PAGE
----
Design is neat, with an understated sound hole detail, plastic beaded fretboard and nicely fitted brass frets.
If you are looking to plug in to an amp or studio mixing desk then you could consider the concert size OU2e which has an active pickup.
Oscar Schmidt OU12 Soprano Ukulele
- Limited lifetime warranty with fair use policy.
- Good quality finish
- Easy to play
- Cheap plastic nut and saddle
- Not really a con as such, but you will need to budget extra for a gig bag, and other accessories should you require them.
Oscar Schmidt have put a lot of effort into the looks and have done so without sacrificing the sound quality and playability. Tone is less brash than you might think, and aside from the cheap plastic nut and saddle, (which can always be replaced later), it’s a good offering.
Ukulele Manufacturer: Kala
Kala ukuleles hail from Petaluma, California. The company was founded by Michael Upton who has a long history in the industry. To quote Michael, the company positions its instruments as the “simplest way to enjoy music”. If you check out the companies website, you can hear the brands relaxed tone of voice and they seem to promote a cool, family business atmosphere. Artists that use Kala ukuleles include James Hill, Mira Goto and many more. The ukuleles are made in the far east and finished/shipped from California.
Featured Model: Kala KA-15S
The KA-15 is the entry level soprano ukulele from Kala. With a mahogany body and neck, simple rosewood bridge plate, Nubone nut and saddle and an understated, simplistic design, this instrument is all about value for money. The geared tuning pegs have plastic buttons which is a small difference to the chrome ones seen on some of the competition.
Set up is good straight out of the box and the silver nickel frets are a better finish than most budget ukes.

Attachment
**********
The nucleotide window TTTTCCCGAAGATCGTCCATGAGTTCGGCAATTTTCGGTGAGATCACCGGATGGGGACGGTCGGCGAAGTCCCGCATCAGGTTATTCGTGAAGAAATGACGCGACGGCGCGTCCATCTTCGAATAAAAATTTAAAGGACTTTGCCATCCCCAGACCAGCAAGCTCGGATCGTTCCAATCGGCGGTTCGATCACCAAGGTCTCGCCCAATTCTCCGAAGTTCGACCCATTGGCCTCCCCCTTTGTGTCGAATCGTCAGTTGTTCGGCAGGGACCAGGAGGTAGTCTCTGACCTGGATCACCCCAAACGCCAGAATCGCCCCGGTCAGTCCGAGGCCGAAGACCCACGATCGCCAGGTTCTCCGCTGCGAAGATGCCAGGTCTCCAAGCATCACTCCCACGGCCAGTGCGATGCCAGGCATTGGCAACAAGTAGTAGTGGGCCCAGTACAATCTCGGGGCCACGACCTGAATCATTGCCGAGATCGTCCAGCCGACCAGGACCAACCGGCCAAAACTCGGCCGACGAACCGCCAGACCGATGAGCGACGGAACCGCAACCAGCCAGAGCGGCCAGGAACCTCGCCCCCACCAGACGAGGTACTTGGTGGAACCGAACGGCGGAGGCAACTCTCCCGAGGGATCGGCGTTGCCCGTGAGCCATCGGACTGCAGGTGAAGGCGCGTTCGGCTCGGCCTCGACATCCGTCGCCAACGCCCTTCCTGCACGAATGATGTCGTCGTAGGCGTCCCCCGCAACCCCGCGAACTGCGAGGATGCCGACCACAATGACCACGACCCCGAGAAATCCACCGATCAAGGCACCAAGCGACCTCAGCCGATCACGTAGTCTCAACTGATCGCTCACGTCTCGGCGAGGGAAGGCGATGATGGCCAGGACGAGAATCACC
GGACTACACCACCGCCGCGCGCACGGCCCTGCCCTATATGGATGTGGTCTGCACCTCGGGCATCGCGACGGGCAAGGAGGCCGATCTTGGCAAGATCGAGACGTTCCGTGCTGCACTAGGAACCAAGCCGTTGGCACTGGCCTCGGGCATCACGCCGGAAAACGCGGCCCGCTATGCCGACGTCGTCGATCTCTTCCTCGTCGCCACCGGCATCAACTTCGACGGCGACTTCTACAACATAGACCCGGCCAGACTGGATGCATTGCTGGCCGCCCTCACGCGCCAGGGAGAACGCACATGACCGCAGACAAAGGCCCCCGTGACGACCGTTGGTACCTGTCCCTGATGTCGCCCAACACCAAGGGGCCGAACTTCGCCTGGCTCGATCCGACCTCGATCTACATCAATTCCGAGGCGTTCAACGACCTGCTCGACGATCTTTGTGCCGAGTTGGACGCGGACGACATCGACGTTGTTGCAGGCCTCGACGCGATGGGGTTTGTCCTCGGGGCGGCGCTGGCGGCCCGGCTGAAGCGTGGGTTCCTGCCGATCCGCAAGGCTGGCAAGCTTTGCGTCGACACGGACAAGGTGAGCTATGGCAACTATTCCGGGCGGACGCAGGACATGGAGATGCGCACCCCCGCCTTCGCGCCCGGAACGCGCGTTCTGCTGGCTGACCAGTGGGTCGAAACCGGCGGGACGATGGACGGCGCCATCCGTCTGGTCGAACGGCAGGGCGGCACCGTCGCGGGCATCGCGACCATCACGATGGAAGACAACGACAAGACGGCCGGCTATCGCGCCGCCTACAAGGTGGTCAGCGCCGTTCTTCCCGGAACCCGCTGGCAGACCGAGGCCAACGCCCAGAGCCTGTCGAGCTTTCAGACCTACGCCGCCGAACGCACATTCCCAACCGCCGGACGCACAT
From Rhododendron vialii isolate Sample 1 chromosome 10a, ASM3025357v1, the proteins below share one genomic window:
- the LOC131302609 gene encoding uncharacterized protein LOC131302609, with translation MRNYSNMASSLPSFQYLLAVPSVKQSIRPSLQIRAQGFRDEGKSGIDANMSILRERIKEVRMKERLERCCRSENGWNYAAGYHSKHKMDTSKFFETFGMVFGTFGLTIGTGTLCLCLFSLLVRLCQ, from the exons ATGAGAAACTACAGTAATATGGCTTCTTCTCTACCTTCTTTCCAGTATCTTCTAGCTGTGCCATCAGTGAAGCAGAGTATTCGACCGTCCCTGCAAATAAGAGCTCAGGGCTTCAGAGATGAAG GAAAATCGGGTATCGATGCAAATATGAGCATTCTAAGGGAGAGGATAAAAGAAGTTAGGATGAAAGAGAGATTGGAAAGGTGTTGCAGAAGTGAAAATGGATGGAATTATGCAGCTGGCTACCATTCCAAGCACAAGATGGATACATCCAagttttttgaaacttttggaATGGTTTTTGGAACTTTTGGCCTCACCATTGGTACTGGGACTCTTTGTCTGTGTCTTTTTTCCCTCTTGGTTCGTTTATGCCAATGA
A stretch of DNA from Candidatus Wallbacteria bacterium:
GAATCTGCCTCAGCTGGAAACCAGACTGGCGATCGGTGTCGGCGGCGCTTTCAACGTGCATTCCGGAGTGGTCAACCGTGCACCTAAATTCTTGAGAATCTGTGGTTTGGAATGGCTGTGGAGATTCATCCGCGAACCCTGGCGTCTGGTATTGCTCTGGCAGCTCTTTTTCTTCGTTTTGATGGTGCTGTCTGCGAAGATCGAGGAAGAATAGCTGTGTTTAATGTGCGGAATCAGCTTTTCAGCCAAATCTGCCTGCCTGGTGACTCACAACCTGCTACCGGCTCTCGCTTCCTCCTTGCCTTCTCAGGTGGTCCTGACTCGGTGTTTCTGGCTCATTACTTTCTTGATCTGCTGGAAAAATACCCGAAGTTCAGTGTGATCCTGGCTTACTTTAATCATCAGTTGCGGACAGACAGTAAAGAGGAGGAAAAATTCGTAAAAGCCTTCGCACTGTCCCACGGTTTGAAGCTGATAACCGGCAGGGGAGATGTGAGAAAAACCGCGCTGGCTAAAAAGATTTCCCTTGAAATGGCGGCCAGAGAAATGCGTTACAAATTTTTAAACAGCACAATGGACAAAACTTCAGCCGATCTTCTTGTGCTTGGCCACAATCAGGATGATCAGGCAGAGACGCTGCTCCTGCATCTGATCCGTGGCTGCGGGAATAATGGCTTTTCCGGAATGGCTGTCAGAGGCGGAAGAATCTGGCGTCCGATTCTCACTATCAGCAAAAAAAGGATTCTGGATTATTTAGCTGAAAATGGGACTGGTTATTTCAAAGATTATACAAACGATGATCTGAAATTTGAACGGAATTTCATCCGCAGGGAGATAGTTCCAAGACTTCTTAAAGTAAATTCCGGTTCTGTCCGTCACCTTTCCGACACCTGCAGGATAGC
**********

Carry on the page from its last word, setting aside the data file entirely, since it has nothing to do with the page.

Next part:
Kala KA-15S Soprano Ukulele
- All round value for money with a nice tone and good set up.
- Graphtec Nubone nut and saddle are higher quality than the cheap plastic on other models.
- Plastic tuning peg buttons are a bit cheaper than some of its competition, but they do the job nicely.
- No fancy design flairs or ivory beading as they have put the money into other more important parts.
A great sounding, albeit very basic looking Ukulele. Not the loudest of the bunch, but a really warm sound. Kala have struck the right balance between good sound and build quality with this model. No frills, but likely to stay in your collection as you develop as a player.
Ukulele Manufacturer: Lanikai
Lanikai is the name of a well-known beach in Hawaii. The brand really push their connection to the ukuleles traditional roots. They are focussed on providing the best you can get for the money. Their website quotes; “Real ukuleles for real musicians”.
With a wide range of tone woods and premium features, many of the Lanikai ukuleles have that instant quality feel to them. Lanikai are manufactured in China, with quality control and factory check-up at the point of shipping.
Model: Lanikai LU-22CGC
The concert Lanikai LU22CGC is an entry level offering from the company.
The body, sides and neck are made from a mahogany, and has a rosewood bridge and fingerboard. The gold colored hardware and white binding really set this apart as a beautiful instrument.